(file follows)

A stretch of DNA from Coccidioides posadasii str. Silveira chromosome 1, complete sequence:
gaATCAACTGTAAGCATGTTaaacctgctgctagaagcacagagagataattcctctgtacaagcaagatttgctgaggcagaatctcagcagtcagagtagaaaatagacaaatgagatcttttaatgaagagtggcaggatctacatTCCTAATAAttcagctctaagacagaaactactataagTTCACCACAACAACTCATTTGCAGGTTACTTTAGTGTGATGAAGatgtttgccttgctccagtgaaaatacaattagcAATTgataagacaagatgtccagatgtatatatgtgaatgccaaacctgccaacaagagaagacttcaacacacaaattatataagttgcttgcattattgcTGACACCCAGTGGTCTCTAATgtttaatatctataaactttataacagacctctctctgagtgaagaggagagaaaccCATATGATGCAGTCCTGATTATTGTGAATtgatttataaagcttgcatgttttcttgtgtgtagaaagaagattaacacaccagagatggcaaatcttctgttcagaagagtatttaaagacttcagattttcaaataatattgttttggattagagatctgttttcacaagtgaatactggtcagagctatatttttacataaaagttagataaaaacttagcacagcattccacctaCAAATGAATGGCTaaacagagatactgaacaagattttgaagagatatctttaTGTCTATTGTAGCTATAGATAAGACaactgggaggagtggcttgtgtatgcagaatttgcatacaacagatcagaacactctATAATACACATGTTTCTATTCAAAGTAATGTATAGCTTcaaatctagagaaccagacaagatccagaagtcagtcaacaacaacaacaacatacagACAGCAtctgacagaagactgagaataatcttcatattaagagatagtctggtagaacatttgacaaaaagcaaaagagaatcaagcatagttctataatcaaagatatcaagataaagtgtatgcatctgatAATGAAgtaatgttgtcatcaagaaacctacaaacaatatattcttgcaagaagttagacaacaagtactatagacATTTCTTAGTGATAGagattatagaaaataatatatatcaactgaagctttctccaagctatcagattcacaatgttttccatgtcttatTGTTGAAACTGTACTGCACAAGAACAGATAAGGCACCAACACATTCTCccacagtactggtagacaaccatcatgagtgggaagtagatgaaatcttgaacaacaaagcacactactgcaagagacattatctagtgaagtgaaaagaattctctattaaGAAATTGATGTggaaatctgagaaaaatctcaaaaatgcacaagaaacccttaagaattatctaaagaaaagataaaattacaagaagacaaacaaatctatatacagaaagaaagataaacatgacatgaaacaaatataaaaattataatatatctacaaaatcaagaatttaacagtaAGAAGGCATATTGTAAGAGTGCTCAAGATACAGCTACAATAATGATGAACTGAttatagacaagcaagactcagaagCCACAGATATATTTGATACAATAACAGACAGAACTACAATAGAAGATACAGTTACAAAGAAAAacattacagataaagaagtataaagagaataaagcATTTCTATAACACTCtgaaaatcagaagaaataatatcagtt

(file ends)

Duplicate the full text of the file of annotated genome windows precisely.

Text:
A stretch of DNA from Coccidioides posadasii str. Silveira chromosome 1, complete sequence:
gaATCAACTGTAAGCATGTTaaacctgctgctagaagcacagagagataattcctctgtacaagcaagatttgctgaggcagaatctcagcagtcagagtagaaaatagacaaatgagatcttttaatgaagagtggcaggatctacatTCCTAATAAttcagctctaagacagaaactactataagTTCACCACAACAACTCATTTGCAGGTTACTTTAGTGTGATGAAGatgtttgccttgctccagtgaaaatacaattagcAATTgataagacaagatgtccagatgtatatatgtgaatgccaaacctgccaacaagagaagacttcaacacacaaattatataagttgcttgcattattgcTGACACCCAGTGGTCTCTAATgtttaatatctataaactttataacagacctctctctgagtgaagaggagagaaaccCATATGATGCAGTCCTGATTATTGTGAATtgatttataaagcttgcatgttttcttgtgtgtagaaagaagattaacacaccagagatggcaaatcttctgttcagaagagtatttaaagacttcagattttcaaataatattgttttggattagagatctgttttcacaagtgaatactggtcagagctatatttttacataaaagttagataaaaacttagcacagcattccacctaCAAATGAATGGCTaaacagagatactgaacaagattttgaagagatatctttaTGTCTATTGTAGCTATAGATAAGACaactgggaggagtggcttgtgtatgcagaatttgcatacaacagatcagaacactctATAATACACATGTTTCTATTCAAAGTAATGTATAGCTTcaaatctagagaaccagacaagatccagaagtcagtcaacaacaacaacaacatacagACAGCAtctgacagaagactgagaataatcttcatattaagagatagtctggtagaacatttgacaaaaagcaaaagagaatcaagcatagttctataatcaaagatatcaagataaagtgtatgcatctgatAATGAAgtaatgttgtcatcaagaaacctacaaacaatatattcttgcaagaagttagacaacaagtactatagacATTTCTTAGTGATAGagattatagaaaataatatatatcaactgaagctttctccaagctatcagattcacaatgttttccatgtcttatTGTTGAAACTGTACTGCACAAGAACAGATAAGGCACCAACACATTCTCccacagtactggtagacaaccatcatgagtgggaagtagatgaaatcttgaacaacaaagcacactactgcaagagacattatctagtgaagtgaaaagaattctctattaaGAAATTGATGTggaaatctgagaaaaatctcaaaaatgcacaagaaacccttaagaattatctaaagaaaagataaaattacaagaagacaaacaaatctatatacagaaagaaagataaacatgacatgaaacaaatataaaaattataatatatctacaaaatcaagaatttaacagtaAGAAGGCATATTGTAAGAGTGCTCAAGATACAGCTACAATAATGATGAACTGAttatagacaagcaagactcagaagCCACAGATATATTTGATACAATAACAGACAGAACTACAATAGAAGATACAGTTACAAAGAAAAacattacagataaagaagtataaagagaataaagcATTTCTATAACACTCtgaaaatcagaagaaataatatcagtt